“Each user has the option to auto-delete [their voicemail messages after conversion]. With auto-delete, the maximum time the voice mail would be on the server is 60 seconds (minimum 1 second). If a voicemail is not auto deleted, it has a life of 30 days max. The system cleans out any stored messages (and all other DB logs too… so I don’t have any data mining ‘data’). I also don’t keep logs/copies. If a user is having difficulties, I request an example file (one that is not sensitive or personal).”

That explanation, plus the fact that Google doesn’t turn up any complaints for is probably good enough for most people. However, for those that want to go the extra mile to guarantee security, Greg offers this option: “I’ll be glad to assist setting up an in-house/personal server converter.”


1. Create a new account at

2. Click the “Your Details” link on the left side of the home page to set up your addressing, delivery, and storage settings. I like the auto-delete feature because I don’t need to use Greg’s site for voicemail storage. Save your preferences by clicking the save icon at the top of the page.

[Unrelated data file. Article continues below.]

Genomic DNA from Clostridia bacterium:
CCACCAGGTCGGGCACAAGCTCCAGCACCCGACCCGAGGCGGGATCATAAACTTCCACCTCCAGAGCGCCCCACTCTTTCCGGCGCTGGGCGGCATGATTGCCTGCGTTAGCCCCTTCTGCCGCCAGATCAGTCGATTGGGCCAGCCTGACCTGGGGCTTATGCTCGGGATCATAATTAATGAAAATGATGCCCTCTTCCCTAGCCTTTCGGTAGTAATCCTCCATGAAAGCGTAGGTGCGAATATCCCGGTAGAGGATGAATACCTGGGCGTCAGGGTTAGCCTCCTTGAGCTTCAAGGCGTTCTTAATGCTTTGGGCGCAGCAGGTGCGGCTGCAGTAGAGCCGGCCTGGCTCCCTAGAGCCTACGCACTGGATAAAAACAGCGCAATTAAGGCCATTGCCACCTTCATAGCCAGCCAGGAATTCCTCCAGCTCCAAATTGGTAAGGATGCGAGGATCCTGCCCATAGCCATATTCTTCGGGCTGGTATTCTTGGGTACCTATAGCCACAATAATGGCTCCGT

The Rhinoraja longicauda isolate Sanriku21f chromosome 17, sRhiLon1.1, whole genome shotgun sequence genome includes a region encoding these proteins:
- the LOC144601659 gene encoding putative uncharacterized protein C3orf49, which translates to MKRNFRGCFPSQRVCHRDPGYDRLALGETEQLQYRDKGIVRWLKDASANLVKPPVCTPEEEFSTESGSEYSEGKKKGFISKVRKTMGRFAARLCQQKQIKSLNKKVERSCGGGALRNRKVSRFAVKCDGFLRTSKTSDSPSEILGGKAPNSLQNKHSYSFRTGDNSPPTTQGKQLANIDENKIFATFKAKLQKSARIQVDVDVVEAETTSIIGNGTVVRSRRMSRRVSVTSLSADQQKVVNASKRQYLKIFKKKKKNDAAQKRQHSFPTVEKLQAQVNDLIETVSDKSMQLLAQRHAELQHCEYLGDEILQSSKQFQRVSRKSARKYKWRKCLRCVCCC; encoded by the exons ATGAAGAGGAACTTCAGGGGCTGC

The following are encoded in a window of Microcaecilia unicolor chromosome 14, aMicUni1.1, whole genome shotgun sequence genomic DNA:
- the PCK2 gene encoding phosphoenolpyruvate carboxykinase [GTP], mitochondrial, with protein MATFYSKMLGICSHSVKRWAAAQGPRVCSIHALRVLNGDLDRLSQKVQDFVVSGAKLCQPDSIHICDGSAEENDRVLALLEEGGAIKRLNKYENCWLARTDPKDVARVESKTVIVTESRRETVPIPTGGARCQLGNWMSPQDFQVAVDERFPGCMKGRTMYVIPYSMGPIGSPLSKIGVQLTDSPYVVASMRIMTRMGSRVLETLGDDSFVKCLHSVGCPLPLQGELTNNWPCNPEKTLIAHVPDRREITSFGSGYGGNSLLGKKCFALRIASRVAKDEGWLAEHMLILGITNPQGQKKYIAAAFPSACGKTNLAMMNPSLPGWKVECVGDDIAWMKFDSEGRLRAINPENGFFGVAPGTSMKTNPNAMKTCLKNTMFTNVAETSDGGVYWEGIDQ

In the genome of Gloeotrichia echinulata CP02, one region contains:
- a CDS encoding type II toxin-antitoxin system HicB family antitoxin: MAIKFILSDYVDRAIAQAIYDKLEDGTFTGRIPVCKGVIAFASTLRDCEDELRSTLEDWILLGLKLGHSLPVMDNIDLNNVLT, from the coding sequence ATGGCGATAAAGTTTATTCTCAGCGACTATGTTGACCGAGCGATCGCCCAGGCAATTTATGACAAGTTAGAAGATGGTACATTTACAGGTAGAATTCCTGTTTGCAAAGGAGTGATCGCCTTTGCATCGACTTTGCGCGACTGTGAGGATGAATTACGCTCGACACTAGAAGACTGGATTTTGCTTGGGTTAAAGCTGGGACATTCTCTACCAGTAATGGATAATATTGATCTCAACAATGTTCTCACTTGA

3. Set up your work e-mail to send your voicemail attachments on to In my case, I created an e-mail filter on my e-mail server that forwards all of my work voicemail to (I was able to use the sender variable to create my filter, but you may have to use the subject line depending on your system.) The converted files get sent back to me within a minute or two because I am a “registered” user. Note: I chose to donate and become a registered user (minimum $10 donation) because I don’t want any delays in receiving my voicemail. Basic (free) users get the same conversion service, but the files sent back will be delayed in a queue.

4. I use the K9 e-mail client to view the message, click to save the attachment, and the file automatically opens in the default media player and plays the message.


Don’t return your Droid/Eris/Magic/Hero/G1 because of this issue without trying this workaround! might be a good answer for you. The service is time-tested and works very well, and don’t feel too bad: your iPhone buddies had to do the same thing when their phones first came out.

Cost of Workaround: $0-$10+ ($10 donation turns off nags and preset delays).

Pros: Works well, easy to implement, cheap, the service handles many file types.

Cons: Increased bandwidth usage for each VM, possible security concerns for some folks, workaround for something that should be a Market app or have native support.